Julius Kivimaki, a 17-year-old teenager, has been found guilty of 50,700 instances of computer hacks in Finland. The teen was also known as "
Lizard Squad claimed notoriety back in 2014 for offering DDOS (Distributed Denial of Service) services for just $6 per month, although their website and twitter account now appear to have been shut down.
Despite the comprehensive nature of the attacks Julius has not been jailed, but instead sentenced by the District Court of Espoo to a two-year suspended prison sentence. Also, the teen had his computer confiscated and was ordered to hand over €6,588 ($7,300) worth of property determined to be have been obtained directly from his crimes.
The judge appears to have taken into account the age of Julius who was only 15 \ 16 at the time of the crimes back in 2012 and 2013:
[The verdict] took into account the young age of the defendant at the time, his capacity to understand the harmfulness of the crimes, and the fact that he had been imprisoned for about a month during the pretrial investigation.
Some concerns have been raised about the leniency of the sentence, and whether it would act sufficiently as a deterrent for other people to carry out similar crimes.
The teen was linked to the hacking group Lizard Squad, which later claimed responsibility for the PSN and Xbox Live Christmas downtime. This was their response to the verdict:
Zeekill got a suspended sentence for 2 years. 0 time spent in prison.
And referencing possible charges in the US:
And no zeekill will not be extradited. Finnish citizens have the right to refuse extradition regardless of any treaty.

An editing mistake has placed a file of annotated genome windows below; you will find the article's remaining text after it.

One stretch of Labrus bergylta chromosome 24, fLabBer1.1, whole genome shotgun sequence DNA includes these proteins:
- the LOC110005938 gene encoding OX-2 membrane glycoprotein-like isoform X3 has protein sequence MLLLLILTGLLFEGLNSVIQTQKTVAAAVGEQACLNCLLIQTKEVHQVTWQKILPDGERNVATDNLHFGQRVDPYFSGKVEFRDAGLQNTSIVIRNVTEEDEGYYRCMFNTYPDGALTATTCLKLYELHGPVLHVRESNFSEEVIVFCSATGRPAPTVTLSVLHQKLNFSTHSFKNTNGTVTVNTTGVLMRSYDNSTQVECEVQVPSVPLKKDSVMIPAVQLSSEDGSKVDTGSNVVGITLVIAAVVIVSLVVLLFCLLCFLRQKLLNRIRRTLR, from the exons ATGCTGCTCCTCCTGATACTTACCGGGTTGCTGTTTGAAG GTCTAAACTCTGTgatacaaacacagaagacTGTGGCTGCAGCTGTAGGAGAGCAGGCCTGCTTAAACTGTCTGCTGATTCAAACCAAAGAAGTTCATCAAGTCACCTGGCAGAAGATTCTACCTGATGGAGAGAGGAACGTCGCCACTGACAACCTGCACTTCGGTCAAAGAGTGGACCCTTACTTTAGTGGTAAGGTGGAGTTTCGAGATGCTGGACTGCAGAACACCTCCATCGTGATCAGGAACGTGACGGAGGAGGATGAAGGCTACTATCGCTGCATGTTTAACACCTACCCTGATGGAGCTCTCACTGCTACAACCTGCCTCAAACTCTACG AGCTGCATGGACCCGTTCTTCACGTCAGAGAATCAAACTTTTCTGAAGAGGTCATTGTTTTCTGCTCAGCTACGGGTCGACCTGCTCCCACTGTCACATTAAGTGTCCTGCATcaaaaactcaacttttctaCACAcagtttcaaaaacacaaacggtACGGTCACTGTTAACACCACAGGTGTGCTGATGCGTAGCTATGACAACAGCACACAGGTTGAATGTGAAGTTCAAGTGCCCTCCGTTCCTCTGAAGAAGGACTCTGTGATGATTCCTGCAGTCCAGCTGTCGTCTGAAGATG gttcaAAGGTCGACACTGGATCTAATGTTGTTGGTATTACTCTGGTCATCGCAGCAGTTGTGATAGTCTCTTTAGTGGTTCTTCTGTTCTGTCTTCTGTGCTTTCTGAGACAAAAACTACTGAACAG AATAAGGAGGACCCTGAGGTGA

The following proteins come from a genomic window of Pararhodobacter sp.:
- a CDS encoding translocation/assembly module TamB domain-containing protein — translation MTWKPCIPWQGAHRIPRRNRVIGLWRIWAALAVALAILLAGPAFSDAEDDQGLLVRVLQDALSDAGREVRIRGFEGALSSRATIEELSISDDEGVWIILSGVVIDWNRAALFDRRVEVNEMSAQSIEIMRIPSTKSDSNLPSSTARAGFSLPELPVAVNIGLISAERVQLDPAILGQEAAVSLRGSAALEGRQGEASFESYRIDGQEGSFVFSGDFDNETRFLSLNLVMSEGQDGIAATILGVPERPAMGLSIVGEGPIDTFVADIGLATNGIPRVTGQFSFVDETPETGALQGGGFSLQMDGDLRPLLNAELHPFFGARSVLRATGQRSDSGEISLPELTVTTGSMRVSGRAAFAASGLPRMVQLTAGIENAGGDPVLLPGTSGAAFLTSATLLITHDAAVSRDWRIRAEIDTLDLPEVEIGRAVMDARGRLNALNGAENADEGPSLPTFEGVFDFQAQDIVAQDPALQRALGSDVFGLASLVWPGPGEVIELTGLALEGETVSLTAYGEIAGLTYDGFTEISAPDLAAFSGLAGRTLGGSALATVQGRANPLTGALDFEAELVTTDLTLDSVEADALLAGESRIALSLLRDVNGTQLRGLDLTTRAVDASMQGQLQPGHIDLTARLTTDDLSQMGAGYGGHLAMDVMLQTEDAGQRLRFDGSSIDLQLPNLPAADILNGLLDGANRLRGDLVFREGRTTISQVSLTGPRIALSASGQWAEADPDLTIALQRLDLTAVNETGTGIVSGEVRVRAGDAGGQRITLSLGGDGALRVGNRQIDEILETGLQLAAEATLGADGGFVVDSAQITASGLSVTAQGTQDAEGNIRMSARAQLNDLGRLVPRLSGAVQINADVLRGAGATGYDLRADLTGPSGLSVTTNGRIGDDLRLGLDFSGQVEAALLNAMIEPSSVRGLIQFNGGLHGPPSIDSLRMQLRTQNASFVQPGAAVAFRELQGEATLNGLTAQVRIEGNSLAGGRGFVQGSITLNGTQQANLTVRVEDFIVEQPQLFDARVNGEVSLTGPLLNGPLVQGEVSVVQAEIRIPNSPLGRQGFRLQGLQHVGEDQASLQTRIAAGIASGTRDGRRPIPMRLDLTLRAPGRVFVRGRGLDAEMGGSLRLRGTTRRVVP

Adobe's ColdFusion Vulnerability
Many of the attacks were a result of a vulnerability in Adobe's ColdFusion software. Julius was able to install "backdoors" into many thousands of computers, allowing personal and confidential information to be retrieved from them.
Also, it was reported that Julius had installed software onto about 1,400 of the computers to turn them into a botnet, allowing him to launch DDOS attack. DDOS works by bombarding the targeted server with requests causing it to become overwhelmed until it becomes unresponsive.
Other attacks included:
- Attacks on ZDNet & chat tool
Canternet— Chat logs were found on the teen's PC that indicated he used the botnet to attack these websites.
Attackon Massachusetts Institute of Technology (MIT) email system — The teen apparently set up a website on a server run by Harvard University and redirected all MIT internet traffic through it, where it could be examined. Educause, the provider of MIT's email system, incurred more than $213,000 in costs dealing with the attack.
- MongoHQ — The teen was also accused of obtaining login details to the Californian database provider and retrieving payment card and other billing information. This was then used to make online purchases (including Champagne and shop vouchers) on at least 21 occasions, and it was noted that the information was also passed on to third parties.
- Money Laundering — By using the Virtual Currency Bitcoin proceeds of crime were then laundered. The teen apparently used this to fund a trip to Mexico.